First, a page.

It’s really hard to get to know someone who can’t really remember the details of their life themselves. Even if she could clearly remember, Dementia often makes it difficult for my MIL to communicate clearly. There are ways around it though. While you might have to put forth a little extra effort, it will be well worth it.
Stories from Friends and Families
The absolute best way to get to know someone who can’t communicate is through the stories and remembrances of family and friends. While they can’t tell you a lot about what your loved one was feeling at a particular moment, it will go a long way in filling in the gaps of their history.
When I first started caregiving, I reached out to a lot of people I knew would have information about my MIL. My husband was able to tell me some stories. Combining those memories with old photographs helped me get a fairly solid history about my MIL’s life before Dementia.
I am forever grateful that my MIL is a visual person and loves pictures. She had albums, framed photos, and dozens of little boxes filled with photos. By putting them together with the stories from friends and family, I almost feel like I was there with her. My knowledge of her life stories and these photographs help keep her memories alive longer.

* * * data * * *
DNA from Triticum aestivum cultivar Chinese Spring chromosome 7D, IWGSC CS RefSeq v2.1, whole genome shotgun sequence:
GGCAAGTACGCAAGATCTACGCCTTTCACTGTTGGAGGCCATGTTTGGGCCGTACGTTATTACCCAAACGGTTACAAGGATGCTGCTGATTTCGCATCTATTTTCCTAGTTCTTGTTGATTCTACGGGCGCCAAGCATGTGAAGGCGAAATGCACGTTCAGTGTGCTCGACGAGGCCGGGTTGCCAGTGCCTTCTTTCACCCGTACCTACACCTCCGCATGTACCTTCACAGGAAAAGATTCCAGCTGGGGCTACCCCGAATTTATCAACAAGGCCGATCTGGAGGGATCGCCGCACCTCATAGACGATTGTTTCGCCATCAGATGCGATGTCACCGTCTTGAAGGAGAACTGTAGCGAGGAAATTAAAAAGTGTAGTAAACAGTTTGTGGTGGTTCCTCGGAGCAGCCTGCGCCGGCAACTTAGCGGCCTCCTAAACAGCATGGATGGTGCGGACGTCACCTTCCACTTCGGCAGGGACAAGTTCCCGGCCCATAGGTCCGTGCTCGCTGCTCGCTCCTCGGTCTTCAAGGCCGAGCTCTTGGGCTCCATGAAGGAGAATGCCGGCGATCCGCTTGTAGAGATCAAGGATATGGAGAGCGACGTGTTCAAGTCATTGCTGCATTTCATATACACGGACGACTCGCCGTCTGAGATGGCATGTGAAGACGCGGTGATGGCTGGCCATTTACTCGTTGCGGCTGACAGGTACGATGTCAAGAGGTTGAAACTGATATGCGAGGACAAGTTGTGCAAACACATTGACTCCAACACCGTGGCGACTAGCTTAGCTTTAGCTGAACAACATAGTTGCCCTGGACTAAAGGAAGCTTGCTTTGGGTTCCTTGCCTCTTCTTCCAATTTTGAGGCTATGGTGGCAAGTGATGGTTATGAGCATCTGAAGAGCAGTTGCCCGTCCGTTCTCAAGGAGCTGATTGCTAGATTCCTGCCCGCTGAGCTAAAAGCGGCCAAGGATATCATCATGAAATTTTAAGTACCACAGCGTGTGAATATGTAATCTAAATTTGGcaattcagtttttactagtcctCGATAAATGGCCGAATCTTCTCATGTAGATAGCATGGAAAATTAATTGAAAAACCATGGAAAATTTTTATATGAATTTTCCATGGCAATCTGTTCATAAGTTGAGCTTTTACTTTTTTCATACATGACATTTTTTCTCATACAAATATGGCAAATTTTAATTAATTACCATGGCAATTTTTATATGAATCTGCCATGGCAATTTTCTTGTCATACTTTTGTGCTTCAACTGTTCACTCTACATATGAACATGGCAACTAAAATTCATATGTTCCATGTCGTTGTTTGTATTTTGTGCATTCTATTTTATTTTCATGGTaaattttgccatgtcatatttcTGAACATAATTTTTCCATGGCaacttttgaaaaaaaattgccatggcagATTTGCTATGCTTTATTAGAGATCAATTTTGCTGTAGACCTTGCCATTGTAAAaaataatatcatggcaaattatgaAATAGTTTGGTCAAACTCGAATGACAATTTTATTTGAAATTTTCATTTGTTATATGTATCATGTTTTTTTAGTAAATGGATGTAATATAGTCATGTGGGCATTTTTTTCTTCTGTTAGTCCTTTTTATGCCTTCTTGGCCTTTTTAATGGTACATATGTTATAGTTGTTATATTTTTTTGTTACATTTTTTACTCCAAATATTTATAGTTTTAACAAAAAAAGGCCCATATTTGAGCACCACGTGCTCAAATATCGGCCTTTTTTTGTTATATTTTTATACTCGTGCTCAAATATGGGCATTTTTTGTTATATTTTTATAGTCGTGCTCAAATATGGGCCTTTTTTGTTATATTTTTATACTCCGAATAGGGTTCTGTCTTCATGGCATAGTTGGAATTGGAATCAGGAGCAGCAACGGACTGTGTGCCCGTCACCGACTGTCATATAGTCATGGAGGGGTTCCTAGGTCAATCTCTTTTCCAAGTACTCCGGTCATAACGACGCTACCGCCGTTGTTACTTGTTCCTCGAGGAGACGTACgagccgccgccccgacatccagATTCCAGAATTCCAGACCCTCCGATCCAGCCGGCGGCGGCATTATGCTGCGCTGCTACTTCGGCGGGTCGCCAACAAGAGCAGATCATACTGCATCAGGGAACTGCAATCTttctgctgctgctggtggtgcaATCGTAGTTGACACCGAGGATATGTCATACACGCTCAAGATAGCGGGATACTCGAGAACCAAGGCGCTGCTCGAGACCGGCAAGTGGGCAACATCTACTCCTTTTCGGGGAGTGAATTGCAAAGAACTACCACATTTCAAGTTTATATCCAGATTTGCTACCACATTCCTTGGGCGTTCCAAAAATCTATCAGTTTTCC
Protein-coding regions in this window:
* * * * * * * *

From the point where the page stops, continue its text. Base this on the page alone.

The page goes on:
Thankfully, my MIL’s family took a lot of home movies and I have been able to glean much from watching them. I can tell her details about some of her past homes, their vehicles, parties, and activities. It often amazes my MIL that I have a knowledge of these things and she’s started to forget that I wasn’t actually there. It’s almost like she views me (and sometimes our helper) as an outward embodiment of her own mind as we are able to fill in the blanks for her.
Unfortunately, these videos are something my MIL no longer enjoys. She is at a stage in her Dementia that what she sees/hears/reads becomes her current life. She’ll see herself on the TV and believe that is who she is now.